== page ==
BY KATIE - MYGREENPOD, 08 Feb '18

Bulgarian wilderness ‘irreversibly damaged’ by ski resort popular with UK visitors

A new WWF report reveals that the Bansko ski resort, favoured by UK skiers, has caused lasting damage to the Pirin World Heritage site.

It also found there is no strong economic case for expanding the ski facilities, despite the Bulgarian government’s recent move to open up the park to further construction.

Area of Outstanding Universal Value

Home to brown bears, grey wolves and the lesser spotted eagle, Pirin is one of Europe’s most important areas of wilderness. It has been awarded UNESCO World Heritage site status because of its ‘Outstanding Universal Value’.

The new report reveals the severe effect on the environment caused by the creation and expansion of Bansko ski resort. A quarter of the resort’s visitors are from the UK.

In December, Bulgaria’s government made amendments to Pirin’s current management plan, opening up to 48% of the park to construction activities. A new draft management plan, currently under dispute in court, would allow construction of ski infrastructure in an area 12.5 times bigger than the current area.

‘a questionable business case’

Bansko ski resort was approved by Bulgaria’s government in 2000. The report reveals that it has compromised Pirin’s long-term economic value and delivered a mixed economic impact to date.

The Government’s new plans pose potential further threat to Pirin. Ski infrastructure construction and widespread logging would seriously risk the park’s wildlife by destroying and reducing natural habitats.

The expansion would take place in some of the most pristine and valuable areas within the park, and would require cutting down old Macedonian and Bosnian pine trees.

It is estimated that more than 3,000 hectares of forest would need to be felled to facilitate the planned expansion of ski areas. The report shows that these plans would cause irreversible damage to the World Heritage site and are based on a questionable business case.

‘Ski development in pursuit of short-term gains has already taken a shocking toll on Pirin. This report brings its damaging impact on both nature and Pirin’s long-term economic value into sharp focus. Bulgaria’s government cannot simply press on with plans to allow the ski area to increase 12-fold. It must instead listen to its citizens who are calling for Pirin to be protected.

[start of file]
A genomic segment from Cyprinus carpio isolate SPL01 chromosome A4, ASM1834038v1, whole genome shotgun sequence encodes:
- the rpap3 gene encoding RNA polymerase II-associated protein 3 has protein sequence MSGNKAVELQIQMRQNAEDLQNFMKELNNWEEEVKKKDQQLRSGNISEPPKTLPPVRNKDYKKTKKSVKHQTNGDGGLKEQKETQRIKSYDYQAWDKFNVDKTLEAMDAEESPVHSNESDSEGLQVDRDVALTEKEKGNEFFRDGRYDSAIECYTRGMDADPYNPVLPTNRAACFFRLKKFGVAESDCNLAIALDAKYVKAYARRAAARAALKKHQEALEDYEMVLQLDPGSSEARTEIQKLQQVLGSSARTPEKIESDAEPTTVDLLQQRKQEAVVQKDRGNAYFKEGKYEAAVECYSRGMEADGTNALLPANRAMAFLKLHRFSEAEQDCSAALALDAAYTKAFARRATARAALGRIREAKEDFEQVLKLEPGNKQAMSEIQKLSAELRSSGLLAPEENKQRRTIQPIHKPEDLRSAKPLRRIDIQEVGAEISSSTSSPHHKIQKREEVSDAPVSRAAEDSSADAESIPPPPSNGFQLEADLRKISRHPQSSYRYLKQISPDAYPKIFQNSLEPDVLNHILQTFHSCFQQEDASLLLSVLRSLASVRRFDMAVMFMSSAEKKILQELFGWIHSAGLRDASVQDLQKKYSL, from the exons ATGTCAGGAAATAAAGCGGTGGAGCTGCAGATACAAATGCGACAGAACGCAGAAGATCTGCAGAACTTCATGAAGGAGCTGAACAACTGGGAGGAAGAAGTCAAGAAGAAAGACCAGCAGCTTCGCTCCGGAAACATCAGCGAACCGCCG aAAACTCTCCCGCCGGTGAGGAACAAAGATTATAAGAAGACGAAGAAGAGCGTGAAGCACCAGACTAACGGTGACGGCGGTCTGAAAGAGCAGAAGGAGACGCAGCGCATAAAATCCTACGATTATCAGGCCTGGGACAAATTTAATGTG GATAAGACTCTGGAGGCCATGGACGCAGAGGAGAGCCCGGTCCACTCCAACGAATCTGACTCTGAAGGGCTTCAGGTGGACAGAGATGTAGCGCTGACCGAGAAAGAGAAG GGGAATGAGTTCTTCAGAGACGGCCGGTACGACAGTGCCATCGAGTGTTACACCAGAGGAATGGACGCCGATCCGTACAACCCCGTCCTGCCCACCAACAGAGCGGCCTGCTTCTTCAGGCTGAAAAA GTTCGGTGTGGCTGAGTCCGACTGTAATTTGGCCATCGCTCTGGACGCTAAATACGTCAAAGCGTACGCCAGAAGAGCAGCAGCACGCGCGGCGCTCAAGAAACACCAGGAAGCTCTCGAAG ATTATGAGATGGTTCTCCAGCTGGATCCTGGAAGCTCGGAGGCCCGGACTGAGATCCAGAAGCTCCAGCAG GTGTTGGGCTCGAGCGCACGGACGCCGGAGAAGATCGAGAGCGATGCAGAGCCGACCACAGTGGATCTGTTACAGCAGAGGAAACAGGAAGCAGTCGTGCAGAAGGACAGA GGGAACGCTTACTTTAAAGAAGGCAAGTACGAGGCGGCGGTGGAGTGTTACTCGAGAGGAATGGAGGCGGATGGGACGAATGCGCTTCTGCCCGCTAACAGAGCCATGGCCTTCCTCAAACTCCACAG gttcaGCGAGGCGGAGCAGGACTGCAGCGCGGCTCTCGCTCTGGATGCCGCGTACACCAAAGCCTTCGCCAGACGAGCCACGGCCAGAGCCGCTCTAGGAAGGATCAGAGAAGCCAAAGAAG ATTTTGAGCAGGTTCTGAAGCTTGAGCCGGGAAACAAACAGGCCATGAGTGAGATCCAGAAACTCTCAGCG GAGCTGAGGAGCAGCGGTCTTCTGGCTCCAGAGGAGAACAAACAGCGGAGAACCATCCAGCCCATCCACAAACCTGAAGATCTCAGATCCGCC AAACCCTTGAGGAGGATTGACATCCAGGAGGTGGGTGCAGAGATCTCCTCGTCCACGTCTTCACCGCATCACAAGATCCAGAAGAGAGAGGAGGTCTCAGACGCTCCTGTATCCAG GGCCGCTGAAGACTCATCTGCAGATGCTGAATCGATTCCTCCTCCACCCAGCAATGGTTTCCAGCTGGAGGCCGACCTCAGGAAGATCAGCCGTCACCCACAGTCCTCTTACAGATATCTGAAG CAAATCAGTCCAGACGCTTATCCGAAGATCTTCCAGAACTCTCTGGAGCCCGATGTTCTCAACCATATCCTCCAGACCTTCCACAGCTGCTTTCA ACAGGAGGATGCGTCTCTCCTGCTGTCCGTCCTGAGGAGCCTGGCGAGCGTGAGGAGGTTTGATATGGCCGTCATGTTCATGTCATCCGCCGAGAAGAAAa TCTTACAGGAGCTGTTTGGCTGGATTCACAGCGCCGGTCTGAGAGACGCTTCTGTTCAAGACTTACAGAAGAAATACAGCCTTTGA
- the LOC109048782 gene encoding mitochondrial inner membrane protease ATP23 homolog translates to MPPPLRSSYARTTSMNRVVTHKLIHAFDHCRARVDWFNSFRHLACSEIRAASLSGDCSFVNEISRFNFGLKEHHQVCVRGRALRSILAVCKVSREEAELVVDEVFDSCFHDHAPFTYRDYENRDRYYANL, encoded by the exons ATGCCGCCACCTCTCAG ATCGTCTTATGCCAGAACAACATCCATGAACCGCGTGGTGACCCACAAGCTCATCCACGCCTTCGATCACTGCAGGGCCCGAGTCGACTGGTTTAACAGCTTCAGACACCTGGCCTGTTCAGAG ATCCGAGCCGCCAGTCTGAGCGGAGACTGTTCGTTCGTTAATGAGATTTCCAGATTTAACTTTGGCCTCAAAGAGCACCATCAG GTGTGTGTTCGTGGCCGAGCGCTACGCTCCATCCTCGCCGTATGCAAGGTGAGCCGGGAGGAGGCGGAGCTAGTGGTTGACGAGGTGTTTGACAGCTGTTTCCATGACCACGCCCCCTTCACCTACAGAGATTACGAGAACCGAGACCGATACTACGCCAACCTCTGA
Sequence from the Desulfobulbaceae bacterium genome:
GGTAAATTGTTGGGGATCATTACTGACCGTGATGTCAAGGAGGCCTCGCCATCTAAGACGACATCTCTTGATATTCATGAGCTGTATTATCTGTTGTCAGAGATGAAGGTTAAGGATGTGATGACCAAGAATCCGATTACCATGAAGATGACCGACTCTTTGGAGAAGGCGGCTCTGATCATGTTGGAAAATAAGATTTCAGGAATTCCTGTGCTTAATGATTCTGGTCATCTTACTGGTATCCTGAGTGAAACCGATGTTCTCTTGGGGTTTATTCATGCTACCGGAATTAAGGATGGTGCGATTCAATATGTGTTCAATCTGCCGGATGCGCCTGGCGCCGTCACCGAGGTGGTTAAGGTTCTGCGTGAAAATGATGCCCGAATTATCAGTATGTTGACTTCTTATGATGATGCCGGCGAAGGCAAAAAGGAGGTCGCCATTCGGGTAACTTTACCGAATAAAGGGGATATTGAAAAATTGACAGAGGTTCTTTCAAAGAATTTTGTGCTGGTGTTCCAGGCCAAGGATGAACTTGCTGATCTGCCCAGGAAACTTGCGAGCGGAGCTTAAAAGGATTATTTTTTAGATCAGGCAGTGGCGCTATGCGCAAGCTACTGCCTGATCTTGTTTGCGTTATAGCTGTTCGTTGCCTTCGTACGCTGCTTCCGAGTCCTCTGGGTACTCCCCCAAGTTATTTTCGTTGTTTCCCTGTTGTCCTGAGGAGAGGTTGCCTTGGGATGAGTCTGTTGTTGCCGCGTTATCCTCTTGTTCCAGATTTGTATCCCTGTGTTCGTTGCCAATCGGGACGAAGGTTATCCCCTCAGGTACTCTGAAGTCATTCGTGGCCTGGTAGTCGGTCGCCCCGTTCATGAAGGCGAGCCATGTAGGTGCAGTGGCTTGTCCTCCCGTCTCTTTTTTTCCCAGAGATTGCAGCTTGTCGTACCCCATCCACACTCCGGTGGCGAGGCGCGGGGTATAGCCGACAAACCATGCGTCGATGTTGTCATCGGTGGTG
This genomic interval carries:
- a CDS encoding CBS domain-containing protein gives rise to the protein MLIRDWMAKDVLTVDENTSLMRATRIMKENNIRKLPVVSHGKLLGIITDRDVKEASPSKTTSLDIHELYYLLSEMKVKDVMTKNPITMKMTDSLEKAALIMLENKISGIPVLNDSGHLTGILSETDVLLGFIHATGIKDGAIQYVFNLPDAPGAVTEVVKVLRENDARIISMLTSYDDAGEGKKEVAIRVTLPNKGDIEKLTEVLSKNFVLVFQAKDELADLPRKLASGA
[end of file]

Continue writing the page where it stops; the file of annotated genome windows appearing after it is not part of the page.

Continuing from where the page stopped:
‘Sustainable economic development can better capture the long-term potential of the park and extend the tourism offering beyond skiing by developing year-round activities to attract more visitors outside the winter months.’

VESELINA KAVRAKOVA
WWF Bulgaria country head

The plight of Pirin

The changes to Pirin’s current management plan were pushed through by Bulgaria’s government on 28 December, after WWF and a coalition of NGOs filed a lawsuit against the government’s proposed new management plan. This move has sparked weekly street protests in more than 20 cities in Bulgaria and dozens more around the world, including London.

WWF’s report, Slippery Slopes: Protecting Pirin from Unsustainable Ski Expansion and Logging, highlights that, when building the current ski zones, the ski facilities were constructed on 60% more national park territory than contracted. This construction caused irreversible damage to the national park. As a result, two areas lost the status of World Heritage Site and were downgraded to ‘buffer zones’.

‘The plight of Pirin has captured global attention. Here in the UK, we’re seeing weekly protests outside the Bulgarian Embassy, while the Leonardo DiCaprio Foundation has pledged its support and actor Jared Leto sent a letter to Prime Minister Borissov. World Heritage sites are the planet’s most precious places and it is clear that people want governments to protect them, rather than open them up to the highest bidders. The Bulgarian government is running the risk of UNESCO deciding that this incredible site should be added to its World Heritage ‘in danger’ list – which would be the first EU World Heritage site to be given this unwelcome listing.’

CHRIS GEE
Head of campaigns at WWF-UK

developing Pirin sustainably

The report also finds that the assumptions underlying the economic case for ski expansion are weak. The ski zones are shown to have had mixed economic impact on the local economy to date, as demonstrated by increased unemployment, population reduction and drastic decrease of property value.

On top of that, climate change is expected to affect snow conditions, increasing dependency on artificial snow and inflating the cost of operating the ski resort as well as putting pressure on local water supplies.

WWF’s report instead provides a roadmap for developing Pirin sustainably. This vision focuses on year-round sustainable tourism and different ways that income can be generated in the area. If successful, Pirin could serve as a blueprint for sustainable management of mountain ecosystems in Bulgaria and beyond, and its Nature would be protected for current and future generations, the report says.